Garlic Cress: Easy To Grow Perennial For The Hungry Gap

An easy to grow perennial, the edible leaves of garlic cress pack a garlicky punch that taste great in salads & pestos. A handy plant to grow in wilder gardens, allotments or containers, it also provides edible leaves over the winter months.

Garlic Cress

Latin Name: Peltaria alliacea
Common Names: Garlic cress, Shieldwort
Family: Brassicaceae
Hardiness Zone: 5-9
Features: Edible leaves, small white flowers May -July

The often overlooked garlic cress is a tough little cookie that makes a great addition to a herb garden, wilder veg patch or food forest. It can spread, though, so growing it in pots is an option for smaller growing spaces. However, if you don’t mind it gently spreading, it can also prove useful as an edible ground cover.

I first came across garlic cress in a foraging book. I love wilder plants, especially perennials, so I decided to buy a small plant from a perennial veg nursery (you can also grow it from seed). As it can spread a bit, I started the plant off in a large stone container on my allotment.

As well as being frost hardy, the main harvesting time for garlic cress is between autumn & spring, making it a great choice for harvest-able leaves during the ‘hungry gap’.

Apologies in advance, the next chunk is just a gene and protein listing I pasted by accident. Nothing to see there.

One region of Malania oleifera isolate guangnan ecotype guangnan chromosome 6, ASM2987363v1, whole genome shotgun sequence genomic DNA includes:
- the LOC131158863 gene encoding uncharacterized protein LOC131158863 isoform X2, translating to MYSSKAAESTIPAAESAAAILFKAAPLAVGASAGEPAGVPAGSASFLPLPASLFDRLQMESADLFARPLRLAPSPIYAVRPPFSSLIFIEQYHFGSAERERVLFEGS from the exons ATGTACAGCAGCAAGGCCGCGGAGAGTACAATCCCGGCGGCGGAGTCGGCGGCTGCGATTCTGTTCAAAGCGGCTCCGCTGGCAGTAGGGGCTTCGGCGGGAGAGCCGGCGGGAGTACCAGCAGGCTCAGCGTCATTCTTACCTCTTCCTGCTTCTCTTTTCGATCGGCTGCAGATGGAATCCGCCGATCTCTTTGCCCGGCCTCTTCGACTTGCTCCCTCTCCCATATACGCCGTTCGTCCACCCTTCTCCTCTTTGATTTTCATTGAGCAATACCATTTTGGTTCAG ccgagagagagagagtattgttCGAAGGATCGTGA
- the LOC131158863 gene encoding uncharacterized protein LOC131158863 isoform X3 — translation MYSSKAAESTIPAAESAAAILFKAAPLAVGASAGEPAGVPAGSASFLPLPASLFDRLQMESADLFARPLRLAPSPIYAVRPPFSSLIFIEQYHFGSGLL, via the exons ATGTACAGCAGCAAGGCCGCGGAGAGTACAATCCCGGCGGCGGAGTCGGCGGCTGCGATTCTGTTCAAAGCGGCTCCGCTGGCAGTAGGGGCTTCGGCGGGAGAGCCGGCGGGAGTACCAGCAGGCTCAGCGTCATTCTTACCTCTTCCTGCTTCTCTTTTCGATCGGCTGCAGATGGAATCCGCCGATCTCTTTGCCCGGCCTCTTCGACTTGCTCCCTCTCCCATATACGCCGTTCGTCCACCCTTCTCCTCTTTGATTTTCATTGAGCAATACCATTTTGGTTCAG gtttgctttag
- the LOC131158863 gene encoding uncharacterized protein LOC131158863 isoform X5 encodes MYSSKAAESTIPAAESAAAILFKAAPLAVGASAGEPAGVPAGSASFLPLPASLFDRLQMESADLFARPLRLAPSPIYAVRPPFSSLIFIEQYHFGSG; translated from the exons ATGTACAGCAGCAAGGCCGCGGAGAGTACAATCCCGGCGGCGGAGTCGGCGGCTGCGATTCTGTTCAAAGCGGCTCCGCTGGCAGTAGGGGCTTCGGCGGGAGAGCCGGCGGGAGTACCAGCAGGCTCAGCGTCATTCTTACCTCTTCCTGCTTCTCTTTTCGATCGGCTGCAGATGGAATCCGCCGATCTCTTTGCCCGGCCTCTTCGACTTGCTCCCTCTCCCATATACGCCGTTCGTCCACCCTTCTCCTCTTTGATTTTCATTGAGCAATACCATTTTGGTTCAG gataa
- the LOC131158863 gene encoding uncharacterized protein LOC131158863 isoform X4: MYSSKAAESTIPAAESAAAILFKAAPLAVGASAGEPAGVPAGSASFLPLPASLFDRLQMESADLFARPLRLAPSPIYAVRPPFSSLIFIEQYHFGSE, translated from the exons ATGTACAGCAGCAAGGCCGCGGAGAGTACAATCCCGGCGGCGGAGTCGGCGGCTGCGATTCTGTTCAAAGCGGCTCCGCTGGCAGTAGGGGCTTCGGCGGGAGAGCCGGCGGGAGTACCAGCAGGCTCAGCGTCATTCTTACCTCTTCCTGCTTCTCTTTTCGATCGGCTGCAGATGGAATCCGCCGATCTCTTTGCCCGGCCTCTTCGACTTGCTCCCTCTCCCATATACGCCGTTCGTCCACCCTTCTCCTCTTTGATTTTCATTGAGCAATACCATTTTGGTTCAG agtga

Origins & Cultivation

Native to Europe, garlic cress is a hardy, flowering perennial. The plant can grow up to about 60 cm and produces small white flowers & purple tinged foliage from May to July.

Endemic to south eastern European countries such as Albania, Hungary, Austria & Romania, it’s thought it became naturalised to the UK on the Isle of Skye.

The main harvesting period for garlic cress is actually during winter, when the plant’s not in flower (the flowers are also edible). You’ll find that garlic cress loses its leaves for a month or two during summer, when leaves can also become rather bitter. Cutting the stems down can help to spur on new leafy growth.

When crushed the leaves have a garlic/mustardy smell & it’s this that gives the plant it’s common name.

How To Grow Garlic Cress

Garlic cress growing in a large stone pot.

Like many perennial vegetables, garlic cress is easy to grow, doesn’t really get bothered by pests & will grow without much (if any) fuss from us. It’s used to growing in the wild & woodland areas, so will tolerate sun or partial shade & most soil conditions.

To start off from seed, sow garlic cress seeds in trays or pots of compost during spring or autumn. Ideally, place in a greenhouse or cold frame. If sowing in trays, pot on when they are big enough. Plant out into their permanent positions in summer.

Frost hardy, garlic cress plants will grow year round, with the main harvest being autumn through winter & the flowering period May to July.

You can use the plant as a ground cover on perennial areas of your veg patch, as an edible plant in your permaculture or food forest, or simply as a wilder plant in your garden or allotment. For small growing spaces, or cultivated gardens, growing garlic cress in containers can be a good idea. Whilst not really invasive, it will gently spread over time, given the chance.